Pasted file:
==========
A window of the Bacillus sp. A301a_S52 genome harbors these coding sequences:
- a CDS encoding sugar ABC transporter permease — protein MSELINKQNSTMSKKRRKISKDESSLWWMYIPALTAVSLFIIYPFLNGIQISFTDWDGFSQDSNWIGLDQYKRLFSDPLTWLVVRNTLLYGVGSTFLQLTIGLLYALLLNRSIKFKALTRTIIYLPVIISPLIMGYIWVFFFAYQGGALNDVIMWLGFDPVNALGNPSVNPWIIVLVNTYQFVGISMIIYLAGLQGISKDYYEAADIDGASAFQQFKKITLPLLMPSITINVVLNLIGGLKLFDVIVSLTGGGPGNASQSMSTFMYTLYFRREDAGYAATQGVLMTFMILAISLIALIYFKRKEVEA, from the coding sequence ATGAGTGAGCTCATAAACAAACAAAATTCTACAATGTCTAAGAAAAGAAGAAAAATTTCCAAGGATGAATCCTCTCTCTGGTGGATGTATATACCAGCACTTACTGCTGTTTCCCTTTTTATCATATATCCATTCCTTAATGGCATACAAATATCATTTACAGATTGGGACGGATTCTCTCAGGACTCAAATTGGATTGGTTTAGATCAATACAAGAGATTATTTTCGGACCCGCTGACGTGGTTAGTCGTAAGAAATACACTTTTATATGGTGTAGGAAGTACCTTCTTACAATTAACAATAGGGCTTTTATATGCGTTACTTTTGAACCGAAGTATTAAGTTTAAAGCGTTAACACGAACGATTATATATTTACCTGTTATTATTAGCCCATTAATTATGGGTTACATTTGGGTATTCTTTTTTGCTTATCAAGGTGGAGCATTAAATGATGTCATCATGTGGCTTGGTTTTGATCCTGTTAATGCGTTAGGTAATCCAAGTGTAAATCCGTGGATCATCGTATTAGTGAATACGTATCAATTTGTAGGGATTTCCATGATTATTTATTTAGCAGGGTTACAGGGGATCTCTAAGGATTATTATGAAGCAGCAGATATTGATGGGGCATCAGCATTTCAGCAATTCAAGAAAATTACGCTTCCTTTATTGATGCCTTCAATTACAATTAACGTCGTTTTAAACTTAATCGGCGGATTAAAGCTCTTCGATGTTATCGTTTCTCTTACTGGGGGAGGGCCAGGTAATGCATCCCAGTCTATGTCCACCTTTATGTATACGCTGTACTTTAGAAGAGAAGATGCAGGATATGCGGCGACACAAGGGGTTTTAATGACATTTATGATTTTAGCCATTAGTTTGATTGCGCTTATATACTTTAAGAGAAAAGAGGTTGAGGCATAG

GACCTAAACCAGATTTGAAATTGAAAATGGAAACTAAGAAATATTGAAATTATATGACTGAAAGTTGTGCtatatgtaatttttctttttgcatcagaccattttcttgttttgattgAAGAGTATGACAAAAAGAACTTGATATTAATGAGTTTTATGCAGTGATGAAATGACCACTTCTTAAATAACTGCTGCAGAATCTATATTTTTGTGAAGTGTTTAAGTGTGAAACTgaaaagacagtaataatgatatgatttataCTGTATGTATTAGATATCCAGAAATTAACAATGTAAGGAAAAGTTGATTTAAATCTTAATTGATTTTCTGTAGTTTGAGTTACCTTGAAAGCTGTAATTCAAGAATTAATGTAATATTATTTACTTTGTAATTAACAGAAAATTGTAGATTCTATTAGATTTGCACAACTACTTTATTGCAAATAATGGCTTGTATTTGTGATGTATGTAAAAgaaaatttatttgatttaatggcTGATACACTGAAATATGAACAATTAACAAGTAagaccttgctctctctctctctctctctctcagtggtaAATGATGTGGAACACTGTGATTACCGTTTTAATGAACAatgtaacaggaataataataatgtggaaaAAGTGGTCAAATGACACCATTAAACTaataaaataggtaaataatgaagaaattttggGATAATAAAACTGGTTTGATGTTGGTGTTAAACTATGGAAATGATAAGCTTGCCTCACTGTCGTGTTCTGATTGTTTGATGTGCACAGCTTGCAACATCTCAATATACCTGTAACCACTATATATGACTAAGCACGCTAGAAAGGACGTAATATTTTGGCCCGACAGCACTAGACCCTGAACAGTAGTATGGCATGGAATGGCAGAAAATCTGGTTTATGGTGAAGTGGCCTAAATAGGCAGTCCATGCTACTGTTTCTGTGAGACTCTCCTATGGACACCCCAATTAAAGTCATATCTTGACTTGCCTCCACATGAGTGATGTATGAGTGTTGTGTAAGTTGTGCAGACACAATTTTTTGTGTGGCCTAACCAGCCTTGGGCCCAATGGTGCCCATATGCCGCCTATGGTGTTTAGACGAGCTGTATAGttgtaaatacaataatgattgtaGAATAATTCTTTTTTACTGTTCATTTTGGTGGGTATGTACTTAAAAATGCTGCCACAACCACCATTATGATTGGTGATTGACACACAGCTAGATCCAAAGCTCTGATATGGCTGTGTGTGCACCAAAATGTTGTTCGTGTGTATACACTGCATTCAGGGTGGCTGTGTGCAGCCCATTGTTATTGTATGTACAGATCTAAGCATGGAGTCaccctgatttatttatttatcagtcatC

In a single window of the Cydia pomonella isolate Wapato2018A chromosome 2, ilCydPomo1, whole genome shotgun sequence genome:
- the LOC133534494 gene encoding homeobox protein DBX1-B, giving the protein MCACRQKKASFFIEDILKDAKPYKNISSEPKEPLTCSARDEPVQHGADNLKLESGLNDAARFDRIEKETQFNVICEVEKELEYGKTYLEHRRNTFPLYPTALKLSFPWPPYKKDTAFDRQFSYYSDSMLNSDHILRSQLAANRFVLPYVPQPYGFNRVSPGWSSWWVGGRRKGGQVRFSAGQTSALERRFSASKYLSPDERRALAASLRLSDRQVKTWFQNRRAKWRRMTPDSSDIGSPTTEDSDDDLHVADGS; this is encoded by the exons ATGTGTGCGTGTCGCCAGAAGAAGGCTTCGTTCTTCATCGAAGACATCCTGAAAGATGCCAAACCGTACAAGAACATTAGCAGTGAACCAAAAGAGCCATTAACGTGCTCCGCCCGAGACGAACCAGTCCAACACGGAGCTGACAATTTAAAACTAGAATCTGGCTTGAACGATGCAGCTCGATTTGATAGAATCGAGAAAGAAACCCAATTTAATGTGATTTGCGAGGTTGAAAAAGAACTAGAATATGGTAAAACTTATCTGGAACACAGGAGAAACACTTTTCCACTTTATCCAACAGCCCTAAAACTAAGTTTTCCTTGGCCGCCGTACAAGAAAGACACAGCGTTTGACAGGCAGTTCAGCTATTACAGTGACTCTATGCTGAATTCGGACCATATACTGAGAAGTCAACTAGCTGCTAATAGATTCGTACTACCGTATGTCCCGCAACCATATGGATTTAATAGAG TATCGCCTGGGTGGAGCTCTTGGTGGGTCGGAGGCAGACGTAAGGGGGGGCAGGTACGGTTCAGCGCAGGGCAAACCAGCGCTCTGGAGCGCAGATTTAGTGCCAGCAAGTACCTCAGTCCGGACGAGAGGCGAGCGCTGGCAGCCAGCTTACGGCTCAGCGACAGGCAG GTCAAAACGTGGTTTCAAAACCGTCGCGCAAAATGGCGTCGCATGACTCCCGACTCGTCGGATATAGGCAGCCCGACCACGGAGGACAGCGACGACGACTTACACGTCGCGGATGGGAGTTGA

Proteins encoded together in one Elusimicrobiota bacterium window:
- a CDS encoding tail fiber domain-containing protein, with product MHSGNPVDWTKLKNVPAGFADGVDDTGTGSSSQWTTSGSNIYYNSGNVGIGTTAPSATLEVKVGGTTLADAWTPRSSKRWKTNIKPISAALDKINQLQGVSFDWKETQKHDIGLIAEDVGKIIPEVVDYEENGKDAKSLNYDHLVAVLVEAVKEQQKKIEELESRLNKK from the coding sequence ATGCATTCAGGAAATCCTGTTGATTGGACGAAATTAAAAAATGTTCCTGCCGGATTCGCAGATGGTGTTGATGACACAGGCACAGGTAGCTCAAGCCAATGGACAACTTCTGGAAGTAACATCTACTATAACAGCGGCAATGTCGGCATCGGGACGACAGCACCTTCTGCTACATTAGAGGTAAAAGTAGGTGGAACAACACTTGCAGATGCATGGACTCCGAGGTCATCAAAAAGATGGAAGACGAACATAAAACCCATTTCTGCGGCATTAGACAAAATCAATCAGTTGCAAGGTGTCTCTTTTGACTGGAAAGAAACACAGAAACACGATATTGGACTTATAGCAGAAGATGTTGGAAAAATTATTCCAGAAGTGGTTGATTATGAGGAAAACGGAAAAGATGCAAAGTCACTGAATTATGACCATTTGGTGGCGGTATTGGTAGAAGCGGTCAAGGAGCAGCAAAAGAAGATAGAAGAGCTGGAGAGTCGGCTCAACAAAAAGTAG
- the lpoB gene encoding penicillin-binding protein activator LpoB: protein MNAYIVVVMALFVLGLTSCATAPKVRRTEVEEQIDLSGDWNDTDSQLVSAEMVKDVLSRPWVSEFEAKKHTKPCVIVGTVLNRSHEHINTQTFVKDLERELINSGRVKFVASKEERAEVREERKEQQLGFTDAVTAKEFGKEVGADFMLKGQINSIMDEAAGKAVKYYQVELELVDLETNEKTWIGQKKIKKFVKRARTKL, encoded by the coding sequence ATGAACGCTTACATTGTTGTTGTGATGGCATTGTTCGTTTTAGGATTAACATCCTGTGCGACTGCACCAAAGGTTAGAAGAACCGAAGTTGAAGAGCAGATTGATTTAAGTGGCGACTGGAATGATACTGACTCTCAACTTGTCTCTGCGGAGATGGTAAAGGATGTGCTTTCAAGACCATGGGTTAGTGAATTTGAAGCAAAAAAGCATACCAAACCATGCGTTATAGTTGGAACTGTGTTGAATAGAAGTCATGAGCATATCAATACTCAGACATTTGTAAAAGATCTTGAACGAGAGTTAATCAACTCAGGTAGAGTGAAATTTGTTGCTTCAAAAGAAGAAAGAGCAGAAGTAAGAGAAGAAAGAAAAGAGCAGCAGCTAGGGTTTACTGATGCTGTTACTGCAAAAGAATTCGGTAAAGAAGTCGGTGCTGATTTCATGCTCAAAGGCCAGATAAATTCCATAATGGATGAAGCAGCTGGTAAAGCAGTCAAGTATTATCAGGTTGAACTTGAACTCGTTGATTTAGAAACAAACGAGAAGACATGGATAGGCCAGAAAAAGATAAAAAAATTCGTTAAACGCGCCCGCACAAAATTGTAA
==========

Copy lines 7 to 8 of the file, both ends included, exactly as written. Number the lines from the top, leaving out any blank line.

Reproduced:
- a CDS encoding tail fiber domain-containing protein, with product MHSGNPVDWTKLKNVPAGFADGVDDTGTGSSSQWTTSGSNIYYNSGNVGIGTTAPSATLEVKVGGTTLADAWTPRSSKRWKTNIKPISAALDKINQLQGVSFDWKETQKHDIGLIAEDVGKIIPEVVDYEENGKDAKSLNYDHLVAVLVEAVKEQQKKIEELESRLNKK from the coding sequence ATGCATTCAGGAAATCCTGTTGATTGGACGAAATTAAAAAATGTTCCTGCCGGATTCGCAGATGGTGTTGATGACACAGGCACAGGTAGCTCAAGCCAATGGACAACTTCTGGAAGTAACATCTACTATAACAGCGGCAATGTCGGCATCGGGACGACAGCACCTTCTGCTACATTAGAGGTAAAAGTAGGTGGAACAACACTTGCAGATGCATGGACTCCGAGGTCATCAAAAAGATGGAAGACGAACATAAAACCCATTTCTGCGGCATTAGACAAAATCAATCAGTTGCAAGGTGTCTCTTTTGACTGGAAAGAAACACAGAAACACGATATTGGACTTATAGCAGAAGATGTTGGAAAAATTATTCCAGAAGTGGTTGATTATGAGGAAAACGGAAAAGATGCAAAGTCACTGAATTATGACCATTTGGTGGCGGTATTGGTAGAAGCGGTCAAGGAGCAGCAAAAGAAGATAGAAGAGCTGGAGAGTCGGCTCAACAAAAAGTAG
- the lpoB gene encoding penicillin-binding protein activator LpoB: protein MNAYIVVVMALFVLGLTSCATAPKVRRTEVEEQIDLSGDWNDTDSQLVSAEMVKDVLSRPWVSEFEAKKHTKPCVIVGTVLNRSHEHINTQTFVKDLERELINSGRVKFVASKEERAEVREERKEQQLGFTDAVTAKEFGKEVGADFMLKGQINSIMDEAAGKAVKYYQVELELVDLETNEKTWIGQKKIKKFVKRARTKL, encoded by the coding sequence ATGAACGCTTACATTGTTGTTGTGATGGCATTGTTCGTTTTAGGATTAACATCCTGTGCGACTGCACCAAAGGTTAGAAGAACCGAAGTTGAAGAGCAGATTGATTTAAGTGGCGACTGGAATGATACTGACTCTCAACTTGTCTCTGCGGAGATGGTAAAGGATGTGCTTTCAAGACCATGGGTTAGTGAATTTGAAGCAAAAAAGCATACCAAACCATGCGTTATAGTTGGAACTGTGTTGAATAGAAGTCATGAGCATATCAATACTCAGACATTTGTAAAAGATCTTGAACGAGAGTTAATCAACTCAGGTAGAGTGAAATTTGTTGCTTCAAAAGAAGAAAGAGCAGAAGTAAGAGAAGAAAGAAAAGAGCAGCAGCTAGGGTTTACTGATGCTGTTACTGCAAAAGAATTCGGTAAAGAAGTCGGTGCTGATTTCATGCTCAAAGGCCAGATAAATTCCATAATGGATGAAGCAGCTGGTAAAGCAGTCAAGTATTATCAGGTTGAACTTGAACTCGTTGATTTAGAAACAAACGAGAAGACATGGATAGGCCAGAAAAAGATAAAAAAATTCGTTAAACGCGCCCGCACAAAATTGTAA